Maybe you chose the wrong business partner.
Maybe your people skills suck and you are too blind to see it. Remember: people do business with people they know, like, trust and value.
Think of your failure as a wound: weep bitter tears, care for it, wait for your wound to heal and move on.
Here is our list of 6 steps you can take to deal with your failure and reframe it:
1. take time to mourn
It hurts. Even if this wound is not physical, it hurts like hell.
Failure is highly emotional. Take your time to cry, stay in for a few days, TV binge-watching and eat a lot of chocolate or ice cream.
If you’re really angry, find a way to purge your anger in a positive way: don’t drown yourself in alcohol, go to the gym and sweat it out.
Don’t take it out on your friends and family, go punch a few bags at your local boxing centre.
2. even if you failed, YOU are not a failure
This is the most important thing you need to understand: failure is not a personality trait, it doesn’t define who you are.
This particular step helps you put a little emotional distance between you, as a person and failure as a result.
This is the aha moment that Oprah was speaking about. As soon as you realize it, the closer you are to healing your wound.
3. what, when or why
Remember when your mother applied antibacterial powder to your wound and breathed upon it to make it all better?
This is what you must do now: apply healing treatment.
Because you are now emotionally detached from your failure, you can see it as it is: a situation that needs analysis.
Together with your team or a close friend, analyze the problem at hand.
What happened, when did it happen and most importantly, why?
Be true to yourself and put your ego aside for the moment.
4. turn it into a learning experience
Now you know exactly what went wrong and why. You have a list of should’ve, would’ve, could’ve.
Take your bullet points and turn them into processes or checking lists or any other filters that can help you prevent further mistakes from happening.
5. don’t listen to what other people have to say about your failure
Don’t allow other people to put you down because you failed.
People that make other people feel bad about themselves speaks volumes about what kind of persons they are.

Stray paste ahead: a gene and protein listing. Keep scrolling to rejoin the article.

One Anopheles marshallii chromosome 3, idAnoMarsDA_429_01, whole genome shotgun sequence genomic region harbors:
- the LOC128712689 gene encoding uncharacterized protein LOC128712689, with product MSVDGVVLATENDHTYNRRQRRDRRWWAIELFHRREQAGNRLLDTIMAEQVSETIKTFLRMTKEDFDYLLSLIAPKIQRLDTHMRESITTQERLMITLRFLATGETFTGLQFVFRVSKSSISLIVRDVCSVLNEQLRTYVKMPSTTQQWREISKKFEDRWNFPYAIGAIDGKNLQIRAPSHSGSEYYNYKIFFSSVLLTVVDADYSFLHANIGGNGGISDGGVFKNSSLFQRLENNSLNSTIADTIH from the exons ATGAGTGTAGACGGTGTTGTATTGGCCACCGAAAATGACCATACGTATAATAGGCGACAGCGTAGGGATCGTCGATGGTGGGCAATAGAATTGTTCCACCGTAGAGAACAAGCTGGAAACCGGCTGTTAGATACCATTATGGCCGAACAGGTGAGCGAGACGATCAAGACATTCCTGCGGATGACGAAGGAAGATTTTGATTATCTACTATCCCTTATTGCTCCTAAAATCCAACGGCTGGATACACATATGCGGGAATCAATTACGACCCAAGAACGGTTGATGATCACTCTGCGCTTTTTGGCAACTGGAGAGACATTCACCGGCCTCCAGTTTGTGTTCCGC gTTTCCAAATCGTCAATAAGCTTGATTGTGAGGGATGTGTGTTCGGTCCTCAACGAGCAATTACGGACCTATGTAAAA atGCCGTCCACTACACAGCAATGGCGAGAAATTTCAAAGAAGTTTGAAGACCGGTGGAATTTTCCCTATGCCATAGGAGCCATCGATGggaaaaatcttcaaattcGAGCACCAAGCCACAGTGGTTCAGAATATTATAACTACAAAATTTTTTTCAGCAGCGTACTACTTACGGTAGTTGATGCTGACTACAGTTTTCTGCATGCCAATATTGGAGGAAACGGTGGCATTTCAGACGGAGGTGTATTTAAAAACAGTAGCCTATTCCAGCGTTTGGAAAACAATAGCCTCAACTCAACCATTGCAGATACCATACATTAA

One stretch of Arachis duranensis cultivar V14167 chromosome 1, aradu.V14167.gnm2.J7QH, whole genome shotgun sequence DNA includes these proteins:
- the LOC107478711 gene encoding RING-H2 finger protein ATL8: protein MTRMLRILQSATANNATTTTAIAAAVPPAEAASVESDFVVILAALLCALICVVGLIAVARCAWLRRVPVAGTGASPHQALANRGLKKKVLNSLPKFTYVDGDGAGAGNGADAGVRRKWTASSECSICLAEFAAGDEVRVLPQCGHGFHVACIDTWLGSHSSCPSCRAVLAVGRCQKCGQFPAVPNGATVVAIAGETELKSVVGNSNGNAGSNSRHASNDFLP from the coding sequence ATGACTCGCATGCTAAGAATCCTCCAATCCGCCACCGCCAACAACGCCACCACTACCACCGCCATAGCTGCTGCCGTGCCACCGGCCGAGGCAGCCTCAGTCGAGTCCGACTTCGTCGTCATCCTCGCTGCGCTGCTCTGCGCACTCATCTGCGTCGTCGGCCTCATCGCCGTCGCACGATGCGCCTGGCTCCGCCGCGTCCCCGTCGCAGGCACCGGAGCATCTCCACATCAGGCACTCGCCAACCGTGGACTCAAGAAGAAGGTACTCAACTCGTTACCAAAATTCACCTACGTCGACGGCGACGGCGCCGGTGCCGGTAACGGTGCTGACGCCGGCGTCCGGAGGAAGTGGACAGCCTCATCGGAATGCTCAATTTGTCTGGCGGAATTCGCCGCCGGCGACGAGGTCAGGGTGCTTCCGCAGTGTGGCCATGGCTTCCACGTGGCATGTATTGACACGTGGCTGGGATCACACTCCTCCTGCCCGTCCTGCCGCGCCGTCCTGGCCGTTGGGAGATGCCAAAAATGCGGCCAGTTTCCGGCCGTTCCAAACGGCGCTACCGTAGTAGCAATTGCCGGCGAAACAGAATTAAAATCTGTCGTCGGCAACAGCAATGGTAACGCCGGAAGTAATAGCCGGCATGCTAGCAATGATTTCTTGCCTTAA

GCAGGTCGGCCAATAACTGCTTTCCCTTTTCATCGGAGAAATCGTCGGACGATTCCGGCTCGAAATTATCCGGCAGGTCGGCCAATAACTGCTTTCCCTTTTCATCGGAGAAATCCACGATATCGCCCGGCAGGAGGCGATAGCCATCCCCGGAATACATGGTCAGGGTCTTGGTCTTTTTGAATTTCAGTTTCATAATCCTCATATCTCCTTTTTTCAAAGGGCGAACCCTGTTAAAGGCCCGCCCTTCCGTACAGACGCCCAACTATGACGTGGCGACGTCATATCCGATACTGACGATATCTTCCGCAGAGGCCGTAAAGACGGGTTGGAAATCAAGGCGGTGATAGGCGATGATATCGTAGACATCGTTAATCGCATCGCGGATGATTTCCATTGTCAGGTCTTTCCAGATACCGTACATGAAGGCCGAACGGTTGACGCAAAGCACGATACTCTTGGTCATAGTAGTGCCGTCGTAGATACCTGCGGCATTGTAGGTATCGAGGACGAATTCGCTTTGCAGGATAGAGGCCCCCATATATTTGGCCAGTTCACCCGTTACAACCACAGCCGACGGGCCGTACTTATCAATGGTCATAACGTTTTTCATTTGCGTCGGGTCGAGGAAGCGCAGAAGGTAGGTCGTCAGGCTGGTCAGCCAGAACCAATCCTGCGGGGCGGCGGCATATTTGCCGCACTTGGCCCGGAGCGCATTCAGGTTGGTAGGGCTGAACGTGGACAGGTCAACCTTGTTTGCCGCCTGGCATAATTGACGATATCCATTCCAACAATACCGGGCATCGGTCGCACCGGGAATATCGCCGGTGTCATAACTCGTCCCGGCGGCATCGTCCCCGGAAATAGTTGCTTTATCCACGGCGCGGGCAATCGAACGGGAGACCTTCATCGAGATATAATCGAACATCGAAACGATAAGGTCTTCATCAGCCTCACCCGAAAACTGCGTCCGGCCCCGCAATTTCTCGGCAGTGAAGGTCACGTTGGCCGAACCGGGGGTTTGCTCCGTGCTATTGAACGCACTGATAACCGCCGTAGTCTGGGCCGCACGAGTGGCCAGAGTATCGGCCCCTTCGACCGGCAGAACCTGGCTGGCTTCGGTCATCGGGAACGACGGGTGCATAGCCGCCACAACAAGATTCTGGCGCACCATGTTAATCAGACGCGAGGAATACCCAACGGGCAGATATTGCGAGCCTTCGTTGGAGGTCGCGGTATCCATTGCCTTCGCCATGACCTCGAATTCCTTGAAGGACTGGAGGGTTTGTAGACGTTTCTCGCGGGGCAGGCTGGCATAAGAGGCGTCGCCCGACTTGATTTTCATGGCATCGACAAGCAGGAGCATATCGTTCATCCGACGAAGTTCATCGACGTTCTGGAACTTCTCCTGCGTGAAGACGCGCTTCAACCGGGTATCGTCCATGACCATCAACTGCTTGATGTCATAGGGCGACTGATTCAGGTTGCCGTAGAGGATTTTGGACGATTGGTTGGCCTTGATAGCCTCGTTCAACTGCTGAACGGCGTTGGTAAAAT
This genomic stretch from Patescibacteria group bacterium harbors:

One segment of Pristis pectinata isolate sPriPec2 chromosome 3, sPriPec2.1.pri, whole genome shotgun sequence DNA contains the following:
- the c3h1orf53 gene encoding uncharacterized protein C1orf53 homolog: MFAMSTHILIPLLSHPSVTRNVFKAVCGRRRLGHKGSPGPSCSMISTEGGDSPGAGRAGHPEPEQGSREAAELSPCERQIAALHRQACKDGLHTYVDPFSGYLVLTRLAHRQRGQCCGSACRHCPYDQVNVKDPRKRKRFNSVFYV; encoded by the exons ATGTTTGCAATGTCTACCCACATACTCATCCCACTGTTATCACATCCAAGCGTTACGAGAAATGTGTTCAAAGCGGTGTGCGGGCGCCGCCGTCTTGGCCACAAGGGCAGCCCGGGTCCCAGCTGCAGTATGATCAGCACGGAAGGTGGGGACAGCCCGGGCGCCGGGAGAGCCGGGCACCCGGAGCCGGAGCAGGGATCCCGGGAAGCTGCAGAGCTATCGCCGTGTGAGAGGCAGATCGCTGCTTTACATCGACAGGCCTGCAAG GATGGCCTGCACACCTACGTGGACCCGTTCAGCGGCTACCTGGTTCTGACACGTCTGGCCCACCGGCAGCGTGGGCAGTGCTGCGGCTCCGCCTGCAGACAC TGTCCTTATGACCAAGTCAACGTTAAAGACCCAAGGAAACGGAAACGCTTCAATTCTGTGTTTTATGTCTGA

You don’t use salt to heal your wound, do you?
6. back in business
Failure is not falling down, but refusing to get up.
This is what it’s all about: everyone makes mistakes but only few are mentally strong to get back up and keep going.
What if Jack Ma gave up after failing twice with his early business companies? He wouldn’t have founded Alibaba, one of the most valuable technology companies in the world.
If you can not get used to failure — just like a boxer — if you can’t get used to [being] hit, how can you win?
What if Steve Jobs gave up when he was fired from Apple, the same company he founded?
I didn’t see it then, but it turned out that getting fired from Apple was the best thing that could have ever happened to me. The heaviness of being successful was replaced by the lightness of being a beginner again, less sure about everything. It freed me to enter one of the most creative periods of my life.
What if Elon Musk gave up after so many of his rockets crashed?
Failure is an option here. If things are not failing, you are not innovating enough.
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The Role Accelerators Play For An Entrepreneurial Business
Nine out of ten startups fail. A statistic that sounds cruel and harsh, but that puts us with our feet on the ground. When one starts a business it does it with passion and hard work, investing all his/hers precious time and energy,with the hope to make it big or just simply make his /her dream come true or being on their own and share with the rest of the people a little bit of what makes them happy.